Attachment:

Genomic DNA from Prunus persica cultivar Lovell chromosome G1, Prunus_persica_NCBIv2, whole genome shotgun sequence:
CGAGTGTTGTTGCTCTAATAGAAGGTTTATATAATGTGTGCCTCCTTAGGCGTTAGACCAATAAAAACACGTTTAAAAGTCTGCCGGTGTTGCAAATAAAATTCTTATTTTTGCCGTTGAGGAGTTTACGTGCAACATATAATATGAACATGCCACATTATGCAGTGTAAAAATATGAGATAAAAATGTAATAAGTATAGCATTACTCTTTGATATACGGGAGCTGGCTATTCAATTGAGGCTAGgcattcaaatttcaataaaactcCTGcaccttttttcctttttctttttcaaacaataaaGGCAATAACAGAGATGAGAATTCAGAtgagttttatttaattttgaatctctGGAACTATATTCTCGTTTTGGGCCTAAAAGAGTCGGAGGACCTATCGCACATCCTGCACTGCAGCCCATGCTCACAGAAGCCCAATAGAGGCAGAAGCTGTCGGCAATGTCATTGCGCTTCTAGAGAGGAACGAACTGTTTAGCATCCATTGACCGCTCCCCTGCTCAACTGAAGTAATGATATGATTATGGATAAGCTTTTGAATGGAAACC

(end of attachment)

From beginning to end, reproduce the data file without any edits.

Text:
Genomic DNA from Prunus persica cultivar Lovell chromosome G1, Prunus_persica_NCBIv2, whole genome shotgun sequence:
CGAGTGTTGTTGCTCTAATAGAAGGTTTATATAATGTGTGCCTCCTTAGGCGTTAGACCAATAAAAACACGTTTAAAAGTCTGCCGGTGTTGCAAATAAAATTCTTATTTTTGCCGTTGAGGAGTTTACGTGCAACATATAATATGAACATGCCACATTATGCAGTGTAAAAATATGAGATAAAAATGTAATAAGTATAGCATTACTCTTTGATATACGGGAGCTGGCTATTCAATTGAGGCTAGgcattcaaatttcaataaaactcCTGcaccttttttcctttttctttttcaaacaataaaGGCAATAACAGAGATGAGAATTCAGAtgagttttatttaattttgaatctctGGAACTATATTCTCGTTTTGGGCCTAAAAGAGTCGGAGGACCTATCGCACATCCTGCACTGCAGCCCATGCTCACAGAAGCCCAATAGAGGCAGAAGCTGTCGGCAATGTCATTGCGCTTCTAGAGAGGAACGAACTGTTTAGCATCCATTGACCGCTCCCCTGCTCAACTGAAGTAATGATATGATTATGGATAAGCTTTTGAATGGAAACC